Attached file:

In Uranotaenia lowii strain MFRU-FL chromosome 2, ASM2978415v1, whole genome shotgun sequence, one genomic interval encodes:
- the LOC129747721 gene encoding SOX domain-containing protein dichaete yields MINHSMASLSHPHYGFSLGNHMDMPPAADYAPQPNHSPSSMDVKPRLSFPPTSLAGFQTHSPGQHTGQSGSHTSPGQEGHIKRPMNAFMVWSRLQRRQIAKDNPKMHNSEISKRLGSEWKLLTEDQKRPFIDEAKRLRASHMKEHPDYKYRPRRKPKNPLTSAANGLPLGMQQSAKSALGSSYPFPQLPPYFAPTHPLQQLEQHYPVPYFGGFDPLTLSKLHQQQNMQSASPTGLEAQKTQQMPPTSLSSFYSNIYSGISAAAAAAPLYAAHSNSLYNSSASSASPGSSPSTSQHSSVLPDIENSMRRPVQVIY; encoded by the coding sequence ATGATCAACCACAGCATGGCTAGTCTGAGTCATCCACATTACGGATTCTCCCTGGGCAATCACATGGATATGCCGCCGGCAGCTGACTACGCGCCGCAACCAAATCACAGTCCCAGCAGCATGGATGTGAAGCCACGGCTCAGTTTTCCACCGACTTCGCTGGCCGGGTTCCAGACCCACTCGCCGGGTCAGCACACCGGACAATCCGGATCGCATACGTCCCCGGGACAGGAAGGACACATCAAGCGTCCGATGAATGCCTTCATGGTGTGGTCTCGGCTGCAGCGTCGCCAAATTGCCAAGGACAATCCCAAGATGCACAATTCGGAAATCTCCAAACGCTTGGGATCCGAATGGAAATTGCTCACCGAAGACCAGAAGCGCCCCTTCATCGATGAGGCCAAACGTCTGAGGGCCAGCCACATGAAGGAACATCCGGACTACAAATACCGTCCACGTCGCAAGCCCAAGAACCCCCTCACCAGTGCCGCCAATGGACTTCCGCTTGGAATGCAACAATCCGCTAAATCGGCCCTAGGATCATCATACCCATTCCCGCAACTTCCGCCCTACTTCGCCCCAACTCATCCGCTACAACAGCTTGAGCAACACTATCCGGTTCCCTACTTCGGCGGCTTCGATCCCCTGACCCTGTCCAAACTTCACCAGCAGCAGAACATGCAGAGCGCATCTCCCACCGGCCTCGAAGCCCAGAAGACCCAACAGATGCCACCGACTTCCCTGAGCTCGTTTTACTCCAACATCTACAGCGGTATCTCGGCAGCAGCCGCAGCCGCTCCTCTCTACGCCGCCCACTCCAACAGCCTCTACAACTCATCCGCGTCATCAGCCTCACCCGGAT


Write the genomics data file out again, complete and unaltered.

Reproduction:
In Uranotaenia lowii strain MFRU-FL chromosome 2, ASM2978415v1, whole genome shotgun sequence, one genomic interval encodes:
- the LOC129747721 gene encoding SOX domain-containing protein dichaete yields MINHSMASLSHPHYGFSLGNHMDMPPAADYAPQPNHSPSSMDVKPRLSFPPTSLAGFQTHSPGQHTGQSGSHTSPGQEGHIKRPMNAFMVWSRLQRRQIAKDNPKMHNSEISKRLGSEWKLLTEDQKRPFIDEAKRLRASHMKEHPDYKYRPRRKPKNPLTSAANGLPLGMQQSAKSALGSSYPFPQLPPYFAPTHPLQQLEQHYPVPYFGGFDPLTLSKLHQQQNMQSASPTGLEAQKTQQMPPTSLSSFYSNIYSGISAAAAAAPLYAAHSNSLYNSSASSASPGSSPSTSQHSSVLPDIENSMRRPVQVIY; encoded by the coding sequence ATGATCAACCACAGCATGGCTAGTCTGAGTCATCCACATTACGGATTCTCCCTGGGCAATCACATGGATATGCCGCCGGCAGCTGACTACGCGCCGCAACCAAATCACAGTCCCAGCAGCATGGATGTGAAGCCACGGCTCAGTTTTCCACCGACTTCGCTGGCCGGGTTCCAGACCCACTCGCCGGGTCAGCACACCGGACAATCCGGATCGCATACGTCCCCGGGACAGGAAGGACACATCAAGCGTCCGATGAATGCCTTCATGGTGTGGTCTCGGCTGCAGCGTCGCCAAATTGCCAAGGACAATCCCAAGATGCACAATTCGGAAATCTCCAAACGCTTGGGATCCGAATGGAAATTGCTCACCGAAGACCAGAAGCGCCCCTTCATCGATGAGGCCAAACGTCTGAGGGCCAGCCACATGAAGGAACATCCGGACTACAAATACCGTCCACGTCGCAAGCCCAAGAACCCCCTCACCAGTGCCGCCAATGGACTTCCGCTTGGAATGCAACAATCCGCTAAATCGGCCCTAGGATCATCATACCCATTCCCGCAACTTCCGCCCTACTTCGCCCCAACTCATCCGCTACAACAGCTTGAGCAACACTATCCGGTTCCCTACTTCGGCGGCTTCGATCCCCTGACCCTGTCCAAACTTCACCAGCAGCAGAACATGCAGAGCGCATCTCCCACCGGCCTCGAAGCCCAGAAGACCCAACAGATGCCACCGACTTCCCTGAGCTCGTTTTACTCCAACATCTACAGCGGTATCTCGGCAGCAGCCGCAGCCGCTCCTCTCTACGCCGCCCACTCCAACAGCCTCTACAACTCATCCGCGTCATCAGCCTCACCCGGAT